by Tom Grandy, Founder
There are 30 seconds left in the game. Your team needs a three-pointer to defeat your arch rival from across town. Coach calls a time out. The question? Who is going to take the last shot? He could tell whoever is open to take it but more than likely he will ask Billy to try to take the last shot. Why? Statistics. The coaches have been keeping records the entire season. They know statistically who is the best three-point shooter. As you might have guessed Billy has scored more three-pointers than anyone else and also has the highest percentage of made shots. The choice was easy if stats are being kept. Billy takes the last shot.
Let’s take a look at YOUR service techs. Which one is the most productive in terms of dollars generated per billable hour? Do you know? If not, you should because it drastically affects the Service Department’s profitability.
The first step is to determine a goal. How much “should” each service tech be bringing in per hour to hit your gross sales goals. To determine that, you will need three pieces of information.
What is the current hourly rate you are charging the customer? Let’s assume it $145/hour.
What is the average cost of materials sold per billable hour? This varies by trade but for the HVAC industry, it’s about $20/hour in part sales (cost).
What is the average parts markup for parts in the Service Department? I realize it is sliding scale, but in general the average parts markup is usually around 100%.
Armed with the above information, we can now determine what each service tech should be bringing in per billed hour. The number is $185/hour for each hour they bill the customer ($145 + $20 parts cost + $20 parts markup = $185). Now we know what the goal is for each service tech.
The question is, who is hitting that goal and who is not? For this, we will need the gross dollars billed per tech for the month and the actual billed hours charged the customer.
Note: these are not the hours turned in on his time card, these are the hours he was able to actually charge the customer during the month. Do the math. Look at the gross dollars brought in for a period of time. It might a week, a month or longer. Let’s look at a month for Sam, Ed and William.
He billed the customer $13,200 in gross dollar and he worked 77 billable hours.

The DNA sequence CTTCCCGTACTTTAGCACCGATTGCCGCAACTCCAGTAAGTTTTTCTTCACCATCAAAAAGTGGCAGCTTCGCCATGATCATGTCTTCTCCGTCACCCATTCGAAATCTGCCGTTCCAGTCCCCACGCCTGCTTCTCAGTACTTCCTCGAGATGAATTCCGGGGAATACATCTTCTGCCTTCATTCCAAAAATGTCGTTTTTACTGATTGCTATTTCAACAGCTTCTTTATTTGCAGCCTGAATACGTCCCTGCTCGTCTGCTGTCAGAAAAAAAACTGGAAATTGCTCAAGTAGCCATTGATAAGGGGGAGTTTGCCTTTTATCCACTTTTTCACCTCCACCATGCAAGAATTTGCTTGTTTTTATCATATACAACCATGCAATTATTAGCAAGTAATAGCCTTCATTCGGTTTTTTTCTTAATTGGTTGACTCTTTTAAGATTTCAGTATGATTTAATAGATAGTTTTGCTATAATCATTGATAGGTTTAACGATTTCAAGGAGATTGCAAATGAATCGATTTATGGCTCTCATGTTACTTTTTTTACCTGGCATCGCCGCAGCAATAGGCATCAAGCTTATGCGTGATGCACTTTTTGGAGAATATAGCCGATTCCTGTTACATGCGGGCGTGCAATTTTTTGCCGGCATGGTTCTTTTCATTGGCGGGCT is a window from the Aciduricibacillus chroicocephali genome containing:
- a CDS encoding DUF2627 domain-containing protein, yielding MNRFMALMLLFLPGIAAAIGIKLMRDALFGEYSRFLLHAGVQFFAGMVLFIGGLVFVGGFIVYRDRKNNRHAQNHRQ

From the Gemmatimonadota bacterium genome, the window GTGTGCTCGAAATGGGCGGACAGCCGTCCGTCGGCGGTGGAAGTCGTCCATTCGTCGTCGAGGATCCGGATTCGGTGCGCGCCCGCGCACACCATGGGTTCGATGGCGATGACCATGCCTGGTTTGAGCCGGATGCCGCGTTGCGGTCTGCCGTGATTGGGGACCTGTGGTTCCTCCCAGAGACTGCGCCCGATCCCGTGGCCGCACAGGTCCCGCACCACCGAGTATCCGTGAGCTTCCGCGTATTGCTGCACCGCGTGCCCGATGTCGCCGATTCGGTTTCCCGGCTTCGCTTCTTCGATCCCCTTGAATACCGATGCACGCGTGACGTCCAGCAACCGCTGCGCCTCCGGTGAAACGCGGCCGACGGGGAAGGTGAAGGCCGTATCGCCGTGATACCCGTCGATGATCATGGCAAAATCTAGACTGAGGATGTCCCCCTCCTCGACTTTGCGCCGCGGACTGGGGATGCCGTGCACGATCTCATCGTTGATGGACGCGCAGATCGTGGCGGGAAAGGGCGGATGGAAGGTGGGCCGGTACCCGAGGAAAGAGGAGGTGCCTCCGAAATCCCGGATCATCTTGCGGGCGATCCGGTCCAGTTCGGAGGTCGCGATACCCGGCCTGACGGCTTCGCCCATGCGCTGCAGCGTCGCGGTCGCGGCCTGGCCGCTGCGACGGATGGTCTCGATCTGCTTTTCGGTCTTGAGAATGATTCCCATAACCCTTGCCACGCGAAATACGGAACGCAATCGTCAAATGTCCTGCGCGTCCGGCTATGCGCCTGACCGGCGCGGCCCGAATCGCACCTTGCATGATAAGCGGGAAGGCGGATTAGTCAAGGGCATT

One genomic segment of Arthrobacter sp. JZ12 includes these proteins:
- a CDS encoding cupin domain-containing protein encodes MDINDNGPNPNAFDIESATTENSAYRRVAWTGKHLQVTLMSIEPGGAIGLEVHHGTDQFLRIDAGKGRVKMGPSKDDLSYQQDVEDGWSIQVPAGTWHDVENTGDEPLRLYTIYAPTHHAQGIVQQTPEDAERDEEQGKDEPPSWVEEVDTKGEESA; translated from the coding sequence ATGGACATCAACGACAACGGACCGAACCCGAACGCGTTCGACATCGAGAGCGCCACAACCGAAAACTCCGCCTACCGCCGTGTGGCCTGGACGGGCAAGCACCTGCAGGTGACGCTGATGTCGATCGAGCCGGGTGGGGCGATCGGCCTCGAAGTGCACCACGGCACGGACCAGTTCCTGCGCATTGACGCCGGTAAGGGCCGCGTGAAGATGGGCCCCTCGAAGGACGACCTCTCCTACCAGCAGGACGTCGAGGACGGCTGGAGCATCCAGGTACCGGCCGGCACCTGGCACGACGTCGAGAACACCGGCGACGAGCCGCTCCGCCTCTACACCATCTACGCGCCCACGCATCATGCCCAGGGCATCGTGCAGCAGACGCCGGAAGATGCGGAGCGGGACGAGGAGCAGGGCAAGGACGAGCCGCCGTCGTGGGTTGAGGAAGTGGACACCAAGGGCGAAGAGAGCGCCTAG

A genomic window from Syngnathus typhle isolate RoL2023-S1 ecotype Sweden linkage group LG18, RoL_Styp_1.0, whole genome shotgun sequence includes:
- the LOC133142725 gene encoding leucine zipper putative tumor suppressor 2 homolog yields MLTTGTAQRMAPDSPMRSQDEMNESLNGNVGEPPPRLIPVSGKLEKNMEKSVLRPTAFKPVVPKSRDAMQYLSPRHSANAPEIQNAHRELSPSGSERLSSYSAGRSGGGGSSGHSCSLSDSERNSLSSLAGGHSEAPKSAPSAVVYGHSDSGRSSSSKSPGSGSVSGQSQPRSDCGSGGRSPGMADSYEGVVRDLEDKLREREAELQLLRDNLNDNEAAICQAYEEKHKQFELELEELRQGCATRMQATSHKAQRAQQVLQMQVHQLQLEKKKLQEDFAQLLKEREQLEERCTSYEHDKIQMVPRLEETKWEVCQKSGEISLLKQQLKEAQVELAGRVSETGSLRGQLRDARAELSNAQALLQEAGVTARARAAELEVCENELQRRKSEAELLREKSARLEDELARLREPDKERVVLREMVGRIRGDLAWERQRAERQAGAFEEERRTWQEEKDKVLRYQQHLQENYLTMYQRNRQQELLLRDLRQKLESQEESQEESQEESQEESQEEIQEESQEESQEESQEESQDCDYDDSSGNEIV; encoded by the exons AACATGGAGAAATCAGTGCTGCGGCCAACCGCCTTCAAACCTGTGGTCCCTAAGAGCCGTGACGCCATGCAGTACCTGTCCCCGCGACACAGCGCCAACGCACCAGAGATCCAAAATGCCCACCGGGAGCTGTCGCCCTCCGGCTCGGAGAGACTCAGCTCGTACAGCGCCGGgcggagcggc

Note: these are not the hours he turned in on his time card, these are the hours he was able to charge the customer during the month.
Revenue brought in per billable hour = $13,200/77 billed hours/= $171.43/billable hour
Ed billed the customer $16,325 in gross dollar and he worked 83 billable hours.
Revenue brought in per billable hour = $16,325/83 billed hours/= $196.69/hour
William billed the customer $11,835 in gross dollar and he worked 74 billable hours.
Revenue brought in per billable hour = $11,835/74 billed hours/ = $159.93/hour
Look at the three service techs. Which one is the top performer? Even though the number of billed hours varies by tech, it is pretty obvious that Ed is the Service Department’s top performer. He is the go-to guy.
Armed with this information, what kind of decisions can be made:
If one of the service techs needs to be transferred to the Installation Department for a day, which tech needs to go? The answer is to send the lowest producing tech, which would be William.
How would profitability be affected if Ed is transferred to Installation for a day instead of William? Ed bills out at $196.69/billed hour, while William bills out at $159.93/billed hour. That is a difference of $36.76/billed hour. If Ed is transferred and William is kept in Service, and 4 hours are billed out that day, it would have cost the company $147.04 ($36.76 x 4 billed hours = $147.04) in gross sales. This doesn’t need to happen very often for the gross lost dollars to really mount up.
If one of the three techs needs to be laid off for a period of time, who goes? Again, the lowest producing tech needs to go which is William. The last to go is Ed.
Once the goal is set, which in this case is $185/billable hour, it can be a pretty simply process of setting up a reward system based of productivity. Keeping a few statistics to make decisions can scientifically affect the bottom-line profitability of the Service Department.
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